$5 Million Granted to Fifteen Marin Organizations For Essential “Safety Net Services”

Jun 6, 2016

MCF has a long and committed history of providing support for what are commonly referred to as “safety net” programs and services.

To continue this tradition of supporting these most basic services for individuals and families who are struggling mightily in Marin, the Buck Family Fund of the Marin Community Foundation has just awarded grants to 15 community organizations. And to increase the stability of support to these nonprofit service centers, and to encourage other funders and supporters to participate, the grants are for a two-year period, July 1, 2016 through June 30, 2018.

These nonprofit community organizations provide essential efforts to alleviate hunger and promote food security among individuals and families experiencing a crisis; emergency and short term shelter, and connections to permanent housing for families and adults at risk of homelessness and displacement; multiple services to low income individuals and families, including case management, information and referral, counseling, basic supplies, clothing, transportation assistance, and public benefits enrollment; crisis support and short term shelter for people who are victims of domestic
violence; and financial assistance to individuals and families experiencing a short-term crisis and need food, help with rent and/or other immediate basic needs.

“Many people tend to donate to safety net services most significantly during the holiday season,” said Dr. Thomas Peters, President and CEO of MCF. “With these multi-year grants we want to increase awareness that these services are critical year-round to individuals and families who are struggling. And by making extended grants, we also want to signal long-term commitment to these well-run organizations, with the hope that others will join in supporting their good work throughout the year.”

Adopt a Family of Marin provides support services annually to 400-500 low-income families in Marin, including financial assistance with rental and deposit assistance to prevent homelessness, utility payments and other critical basic needs support. They provide case management to help stabilize families, their housing, and protect children from the trauma of homelessness, and support families to meet their goals towards self-sufficiency. Last year, they served over 1,400 individuals (not including their holiday program helping more than 500 families).

Canal Alliance has been the leading service provider and community advocate for Marin’s extremely low-income, Spanish speaking immigrants for three decades. They reach more than 3,700 people annually through skilled case managers that provide support for immediate needs such as food, housing, legal support and referrals to other social services and community resources. Case managers also work with clients to create and reach critical goals that move them towards self sufficiency.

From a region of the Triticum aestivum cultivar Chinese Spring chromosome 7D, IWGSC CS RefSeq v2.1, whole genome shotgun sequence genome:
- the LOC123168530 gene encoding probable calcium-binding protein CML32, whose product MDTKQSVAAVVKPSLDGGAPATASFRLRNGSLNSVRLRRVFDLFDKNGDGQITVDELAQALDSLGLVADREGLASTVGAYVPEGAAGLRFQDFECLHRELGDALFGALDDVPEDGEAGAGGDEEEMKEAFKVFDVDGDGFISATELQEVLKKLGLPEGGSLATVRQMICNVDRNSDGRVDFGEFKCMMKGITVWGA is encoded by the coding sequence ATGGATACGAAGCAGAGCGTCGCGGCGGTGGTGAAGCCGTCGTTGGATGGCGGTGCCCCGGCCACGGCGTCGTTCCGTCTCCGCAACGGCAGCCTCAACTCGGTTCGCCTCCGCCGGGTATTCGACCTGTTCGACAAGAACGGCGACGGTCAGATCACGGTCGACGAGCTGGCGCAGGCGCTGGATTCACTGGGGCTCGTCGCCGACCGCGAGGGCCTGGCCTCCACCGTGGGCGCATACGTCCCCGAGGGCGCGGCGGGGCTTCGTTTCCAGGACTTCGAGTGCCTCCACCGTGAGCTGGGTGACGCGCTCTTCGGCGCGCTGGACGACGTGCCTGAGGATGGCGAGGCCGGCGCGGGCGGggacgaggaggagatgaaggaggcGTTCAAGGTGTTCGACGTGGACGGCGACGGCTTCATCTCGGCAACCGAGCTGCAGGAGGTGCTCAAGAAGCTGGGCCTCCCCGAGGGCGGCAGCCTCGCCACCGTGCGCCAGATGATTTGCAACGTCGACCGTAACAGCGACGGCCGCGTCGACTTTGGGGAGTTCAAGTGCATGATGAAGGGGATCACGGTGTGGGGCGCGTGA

Center for Domestic Peace (C4DP) serves victims of domestic violence and survivors in Marin. They provide 24/7 hotlines, 20-bed emergency shelter, 21-bed transitional housing with intensive support services to move women and children toward economic independence and, advocacy services. These services promote the safety and empowerment of more than 4,000 women, youth, children and men each year, helping them increase their safety and rebuild their lives free from violence. Housing services provide more than 28,000 bed nights annually, a significant contribution in alleviating
homelessness.

Community Action Marin’s Marin Asian Advocacy Program (MAAP) serves over 150 clientsbannually. MAAP provides access to social service programs and community resources which are difficult to navigate for isolated members of the Asian community, who often struggle with language and cultural barriers. Other services include health education, financial literacy, immigration services, preventative mental health services, translation and transportation.

Homeward Bound of Marin provides critical emergency shelter and essential safety net and supportive services for individuals and families experiencing homelessness in Marin County. They utilize 176 beds of emergency shelter and services in five unique programs: 1) 55-bed Mill Street Center – Marin’s only year-round night-to-night shelter for adults 2) 80-bed New Beginnings Center – only 2nd-step shelter for adults (including veterans) 3) 25-bed Family Center – Marin’s only general  family shelter 4) 10-bed Voyager Program – Marin’s only shelter for chronically mentally ill adults 5) 6-bed Transition-to-Wellness Program – Marin’s only medical respite shelter. Homeward Bound also provides a range of essential services to help each shelter resident overcome key barriers to housing and self-sufficiency.